n South African Journal of Higher Education - Fiscal incidence of public expenditure on HE in South Africa : a comparison between 2000 and 2006

Volume 27, Issue 4
  • ISSN : 1011-3487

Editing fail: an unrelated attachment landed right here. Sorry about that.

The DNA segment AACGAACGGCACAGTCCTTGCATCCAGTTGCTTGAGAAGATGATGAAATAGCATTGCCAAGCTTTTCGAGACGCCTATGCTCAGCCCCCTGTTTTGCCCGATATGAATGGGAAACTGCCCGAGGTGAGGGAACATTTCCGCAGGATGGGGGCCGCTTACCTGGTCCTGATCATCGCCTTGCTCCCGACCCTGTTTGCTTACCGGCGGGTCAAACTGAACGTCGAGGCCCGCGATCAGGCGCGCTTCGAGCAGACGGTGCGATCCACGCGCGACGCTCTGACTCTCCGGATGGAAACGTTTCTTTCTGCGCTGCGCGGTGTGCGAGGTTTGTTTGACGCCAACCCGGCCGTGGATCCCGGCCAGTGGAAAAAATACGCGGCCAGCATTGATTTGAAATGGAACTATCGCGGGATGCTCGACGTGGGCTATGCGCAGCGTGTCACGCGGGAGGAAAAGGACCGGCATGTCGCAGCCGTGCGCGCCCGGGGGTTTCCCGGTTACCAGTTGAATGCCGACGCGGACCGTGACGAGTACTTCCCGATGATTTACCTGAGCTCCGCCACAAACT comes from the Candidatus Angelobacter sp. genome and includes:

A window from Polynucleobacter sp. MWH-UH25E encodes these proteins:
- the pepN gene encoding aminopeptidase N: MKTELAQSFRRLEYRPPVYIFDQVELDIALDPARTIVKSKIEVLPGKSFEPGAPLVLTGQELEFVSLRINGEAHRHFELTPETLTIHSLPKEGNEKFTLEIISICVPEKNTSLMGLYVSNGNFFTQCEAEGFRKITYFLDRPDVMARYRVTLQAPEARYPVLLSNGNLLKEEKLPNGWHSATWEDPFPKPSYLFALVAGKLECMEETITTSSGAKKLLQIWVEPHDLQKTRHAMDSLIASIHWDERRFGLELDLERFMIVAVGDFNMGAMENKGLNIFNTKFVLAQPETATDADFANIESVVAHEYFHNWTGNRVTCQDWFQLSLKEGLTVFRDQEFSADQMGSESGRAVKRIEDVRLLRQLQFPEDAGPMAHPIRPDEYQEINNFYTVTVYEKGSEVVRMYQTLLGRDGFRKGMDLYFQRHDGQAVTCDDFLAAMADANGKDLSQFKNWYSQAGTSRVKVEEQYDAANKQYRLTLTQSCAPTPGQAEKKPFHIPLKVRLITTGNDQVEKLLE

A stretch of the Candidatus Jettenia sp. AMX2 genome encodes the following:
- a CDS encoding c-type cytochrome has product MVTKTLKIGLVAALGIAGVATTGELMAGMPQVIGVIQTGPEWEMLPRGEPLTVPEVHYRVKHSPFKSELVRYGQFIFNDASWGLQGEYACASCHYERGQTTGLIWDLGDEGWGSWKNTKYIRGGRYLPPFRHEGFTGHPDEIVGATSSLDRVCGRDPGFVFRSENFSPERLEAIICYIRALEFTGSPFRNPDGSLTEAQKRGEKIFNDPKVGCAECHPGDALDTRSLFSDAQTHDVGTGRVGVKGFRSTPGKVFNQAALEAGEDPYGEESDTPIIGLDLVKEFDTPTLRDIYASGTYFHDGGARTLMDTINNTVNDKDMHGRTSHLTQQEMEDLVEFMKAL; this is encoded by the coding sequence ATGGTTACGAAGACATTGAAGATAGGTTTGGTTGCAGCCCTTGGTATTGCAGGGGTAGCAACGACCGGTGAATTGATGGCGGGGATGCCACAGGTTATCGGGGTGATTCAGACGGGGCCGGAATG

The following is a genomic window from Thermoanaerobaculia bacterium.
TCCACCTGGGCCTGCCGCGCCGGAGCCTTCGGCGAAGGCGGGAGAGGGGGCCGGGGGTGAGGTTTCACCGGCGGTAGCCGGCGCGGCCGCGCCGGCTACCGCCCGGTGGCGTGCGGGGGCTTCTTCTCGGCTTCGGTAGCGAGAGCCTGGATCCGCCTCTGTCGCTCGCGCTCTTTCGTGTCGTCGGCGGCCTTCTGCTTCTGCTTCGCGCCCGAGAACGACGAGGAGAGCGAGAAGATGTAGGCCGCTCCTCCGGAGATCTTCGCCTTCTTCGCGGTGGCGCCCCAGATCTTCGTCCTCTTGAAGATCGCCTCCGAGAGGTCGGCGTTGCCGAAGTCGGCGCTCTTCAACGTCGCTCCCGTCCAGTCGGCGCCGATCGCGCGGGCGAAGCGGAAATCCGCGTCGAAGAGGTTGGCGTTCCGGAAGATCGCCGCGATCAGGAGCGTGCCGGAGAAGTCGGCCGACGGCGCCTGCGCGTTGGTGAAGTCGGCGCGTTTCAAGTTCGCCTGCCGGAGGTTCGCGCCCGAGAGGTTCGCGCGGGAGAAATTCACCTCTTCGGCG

Currently no distinction is made in the financing of higher education (HE) in South Africa with respect to race. It would thus be expected that all racial groups would receive the same subsidy per student. This article investigates whether it actually works this way in reality. The analysis is done for 2000 and 2006 and estimated subsidies are calculated per headcount of students as well as full-time equivalent (FTE) student numbers. A further distinction is made between calculations for all students and for contact students only. In the last instance a distinction is also made between those students studying in the Social Sciences and those in the Natural Sciences. From this analysis it follows that there are indeed differences between the subsidies paid per student and that Indian and white students still receive the biggest subsidies. This is directly linked to the fact that a greater percentage of these students study in the Natural Sciences (who receive a subsidy 2½ times more than the subsidy of students in the Social Sciences) than is the case for African and Coloured students. This unintended inequality should be addressed at school level already by encouraging a larger percentage of learners to take Mathematics and/or Science.

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